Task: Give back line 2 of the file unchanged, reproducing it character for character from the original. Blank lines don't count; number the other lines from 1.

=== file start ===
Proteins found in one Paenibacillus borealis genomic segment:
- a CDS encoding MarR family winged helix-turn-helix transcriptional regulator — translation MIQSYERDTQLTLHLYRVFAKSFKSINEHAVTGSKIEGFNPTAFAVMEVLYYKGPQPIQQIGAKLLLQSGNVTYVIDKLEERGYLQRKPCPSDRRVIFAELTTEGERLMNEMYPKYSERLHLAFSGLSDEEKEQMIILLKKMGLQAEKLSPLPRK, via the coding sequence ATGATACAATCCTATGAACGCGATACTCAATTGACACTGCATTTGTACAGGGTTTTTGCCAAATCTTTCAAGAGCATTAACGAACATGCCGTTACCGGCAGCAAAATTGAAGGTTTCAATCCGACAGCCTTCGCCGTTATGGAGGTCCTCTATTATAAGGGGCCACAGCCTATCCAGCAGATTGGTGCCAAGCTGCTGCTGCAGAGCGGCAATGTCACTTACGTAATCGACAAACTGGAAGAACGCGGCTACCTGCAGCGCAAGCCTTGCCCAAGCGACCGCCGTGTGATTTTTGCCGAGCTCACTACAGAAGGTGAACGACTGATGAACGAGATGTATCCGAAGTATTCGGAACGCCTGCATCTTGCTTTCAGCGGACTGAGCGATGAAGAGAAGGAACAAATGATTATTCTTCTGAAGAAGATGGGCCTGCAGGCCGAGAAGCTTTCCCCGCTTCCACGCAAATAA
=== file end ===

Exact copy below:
- a CDS encoding MarR family winged helix-turn-helix transcriptional regulator — translation MIQSYERDTQLTLHLYRVFAKSFKSINEHAVTGSKIEGFNPTAFAVMEVLYYKGPQPIQQIGAKLLLQSGNVTYVIDKLEERGYLQRKPCPSDRRVIFAELTTEGERLMNEMYPKYSERLHLAFSGLSDEEKEQMIILLKKMGLQAEKLSPLPRK, via the coding sequence ATGATACAATCCTATGAACGCGATACTCAATTGACACTGCATTTGTACAGGGTTTTTGCCAAATCTTTCAAGAGCATTAACGAACATGCCGTTACCGGCAGCAAAATTGAAGGTTTCAATCCGACAGCCTTCGCCGTTATGGAGGTCCTCTATTATAAGGGGCCACAGCCTATCCAGCAGATTGGTGCCAAGCTGCTGCTGCAGAGCGGCAATGTCACTTACGTAATCGACAAACTGGAAGAACGCGGCTACCTGCAGCGCAAGCCTTGCCCAAGCGACCGCCGTGTGATTTTTGCCGAGCTCACTACAGAAGGTGAACGACTGATGAACGAGATGTATCCGAAGTATTCGGAACGCCTGCATCTTGCTTTCAGCGGACTGAGCGATGAAGAGAAGGAACAAATGATTATTCTTCTGAAGAAGATGGGCCTGCAGGCCGAGAAGCTTTCCCCGCTTCCACGCAAATAA